Elsa Sc S looks at a political comeback of the French presidential election
President Macron of the French presidential election was besieged by protests just two years ago has come back with a bang revealing that democracy possesses the potential to put matters right and that a committed democrat leading a country can achieve it through lengthy parleys with his compatriots. Emmanuel Macron has won five more years as France’s president after a convincing victory over rival Marine Le Pen, who nevertheless secured the far right’s highest share of the vote yet. He won by 58.55% to 41.45%, a greater margin than expected. He is the first sitting president in 20 years to be re-elected. Macron’s victory was welcomed by relieved European leaders, who had feared a far-right candidate offering a series of anti-EU policies.
Macron chose a highly symbolic venue from the French Revolution for his victory speech in the Champs de Mars. Accompanied by his wife Brigitte he walked to the stage accompanied by the EU anthem Ode to Joy before promising supporters that no-one will be left by the wayside. Addressing voters who had backed him to keep the far right out of power he said he would be indebted to them for years to come. He has come out victorious after facing a storm of protests against the cost of living crisis facing millions of French people that became the primary issue of the election campaign and the president’s opponents accused him of arrogance and acting as a president of the rich. For France’s political leaders, the next task is to regroup and fight parliamentary elections in June. Macron may have a majority for the moment, but defeated candidates from the first round already have the new campaign in sight and one opinion poll suggests 63% of voters want him to lose his majority.
The French began voting on Sunday in an election that was billed to decide whether pro-European Union, centrist President Emmanuel Macron keeps his job or is unseated by far-right euro-sceptic Marine Le Pen in what would amount to a political earthquake. Opinion polls in recent days gave Macron a solid and slightly growing lead as analysts said Le Pen — despite her efforts to soften her image and tone down some of her National Rally party’s policies — remained unpalatable for many. It was, however, opined that a surprise Le Pen victory could not be ruled out, given the high numbers of voters who were undecided or not sure if they would vote at all in the presidential runoff. With polls showing neither candidate able to count on enough committed supporters, much was expected to depend on a cohort of voters who were weighing up anxiety about the implications of a far-right presidency against anger at Macron’s record since his 2017 election. Fears were expressed that if Le Pen does win, it would likely carry the same sense of stunning political upheaval as the British vote to leave the European Union or the US election of Donald Trump in 2016.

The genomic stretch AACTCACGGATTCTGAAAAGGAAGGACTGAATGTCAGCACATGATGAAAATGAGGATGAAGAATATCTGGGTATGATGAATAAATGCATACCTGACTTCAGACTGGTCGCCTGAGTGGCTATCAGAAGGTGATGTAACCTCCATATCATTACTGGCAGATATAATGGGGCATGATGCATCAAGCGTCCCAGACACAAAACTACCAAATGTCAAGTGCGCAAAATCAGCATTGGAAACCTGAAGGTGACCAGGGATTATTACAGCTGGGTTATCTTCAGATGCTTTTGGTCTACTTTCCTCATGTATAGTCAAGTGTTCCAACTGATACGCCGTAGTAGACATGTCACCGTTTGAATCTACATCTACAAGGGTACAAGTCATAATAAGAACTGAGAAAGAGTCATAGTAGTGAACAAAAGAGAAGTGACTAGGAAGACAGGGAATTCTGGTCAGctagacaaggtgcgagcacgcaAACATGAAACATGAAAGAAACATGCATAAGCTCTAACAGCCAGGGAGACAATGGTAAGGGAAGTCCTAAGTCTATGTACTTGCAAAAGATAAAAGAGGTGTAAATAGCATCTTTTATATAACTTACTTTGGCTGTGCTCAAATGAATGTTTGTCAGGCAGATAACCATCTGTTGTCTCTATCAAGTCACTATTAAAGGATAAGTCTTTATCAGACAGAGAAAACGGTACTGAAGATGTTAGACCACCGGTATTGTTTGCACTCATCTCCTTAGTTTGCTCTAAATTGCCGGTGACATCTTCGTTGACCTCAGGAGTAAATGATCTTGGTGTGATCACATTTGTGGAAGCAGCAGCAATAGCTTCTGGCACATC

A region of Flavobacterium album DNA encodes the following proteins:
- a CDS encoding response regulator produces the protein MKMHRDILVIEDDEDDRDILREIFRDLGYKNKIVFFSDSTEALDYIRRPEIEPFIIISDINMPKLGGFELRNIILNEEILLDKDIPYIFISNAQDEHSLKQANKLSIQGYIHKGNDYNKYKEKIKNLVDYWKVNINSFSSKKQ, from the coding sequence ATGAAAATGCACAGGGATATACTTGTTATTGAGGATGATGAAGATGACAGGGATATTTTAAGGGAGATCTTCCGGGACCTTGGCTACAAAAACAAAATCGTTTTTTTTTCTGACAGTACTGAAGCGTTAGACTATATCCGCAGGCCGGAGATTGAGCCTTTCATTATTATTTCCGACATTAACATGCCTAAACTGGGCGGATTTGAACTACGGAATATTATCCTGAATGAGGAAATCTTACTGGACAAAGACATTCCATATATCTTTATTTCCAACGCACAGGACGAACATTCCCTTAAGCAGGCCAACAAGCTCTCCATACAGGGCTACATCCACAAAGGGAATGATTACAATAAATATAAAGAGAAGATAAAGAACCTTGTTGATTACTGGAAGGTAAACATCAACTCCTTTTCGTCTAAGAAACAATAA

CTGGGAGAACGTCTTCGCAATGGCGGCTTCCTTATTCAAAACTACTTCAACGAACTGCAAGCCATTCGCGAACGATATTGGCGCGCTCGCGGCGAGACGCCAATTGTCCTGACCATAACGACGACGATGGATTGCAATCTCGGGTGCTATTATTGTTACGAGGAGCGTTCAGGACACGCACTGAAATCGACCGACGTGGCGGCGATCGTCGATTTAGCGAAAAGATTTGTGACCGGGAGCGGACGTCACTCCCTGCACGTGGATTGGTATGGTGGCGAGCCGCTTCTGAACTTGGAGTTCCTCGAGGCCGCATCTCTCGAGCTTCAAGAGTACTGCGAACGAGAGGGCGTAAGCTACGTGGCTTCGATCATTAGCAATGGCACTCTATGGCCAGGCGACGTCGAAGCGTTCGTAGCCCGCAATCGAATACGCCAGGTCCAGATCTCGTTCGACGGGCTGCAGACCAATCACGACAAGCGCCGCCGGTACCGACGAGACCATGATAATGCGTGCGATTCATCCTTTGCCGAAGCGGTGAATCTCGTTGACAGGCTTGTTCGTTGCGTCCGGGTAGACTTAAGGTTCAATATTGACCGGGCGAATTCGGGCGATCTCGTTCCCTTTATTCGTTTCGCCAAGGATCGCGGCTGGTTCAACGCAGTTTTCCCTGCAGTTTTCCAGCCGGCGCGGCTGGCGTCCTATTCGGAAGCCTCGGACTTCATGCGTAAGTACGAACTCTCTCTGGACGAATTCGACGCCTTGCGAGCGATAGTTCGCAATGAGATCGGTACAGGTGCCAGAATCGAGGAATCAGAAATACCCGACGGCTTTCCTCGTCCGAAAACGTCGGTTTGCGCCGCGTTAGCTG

Macron, 44 and the winner in the same matchup five years ago, has warned of civil war if Le Pen — whose policies include a ban on wearing Muslim headscarves in public — is elected and has called on democrats of all stripes to back him. Le Pen, 53, focused her campaign on the rising cost of living in the world’s seventh-largest economy, which many French say has worsened with the surge in global energy prices. She has also zeroed in on Macron’s abrasive leadership style which she says shows an elitist contempt for ordinary people. Though Macron has prevailed but he will face a difficult second term, with none of the grace periods that he enjoyed after his first victory and protests likely over his plan to continue pro-business reforms, including raising the retirement age from 62 to 65.
Despite her loss, Ms Le Pen, said her significant vote share still marked a victory but her rivals pointed out that she had ultimately failed, just like her father who preceded her as it was the eighth time the Le Pen name has been hit by defeat. Marine Le Pen took over the party founded by her father Jean-Marie Le Pen in 2011 in a bid to make it electable. She won more than 13 million votes, on a platform of tax cuts to tackle the high cost of living, a ban on wearing the Muslim headscarf in public and a referendum on immigration controls. More than one in three voters did not vote for either candidate with the voter turnout remaining just under 72 percent, the lowest in a presidential run-off since 1969 and more than three million people cast spoilt or blank votes. Much of France was on holiday on the day of the vote but the low turnout also reflected the apathy of voters who complained neither candidate represented them. Voters who said they were casting blank ballots said that they wanted to punish the sitting president. Anti-Macron demonstrators rallied in a number of cities, including Paris, Rennes, Toulouse and Nantes, refusing to accept the result. TW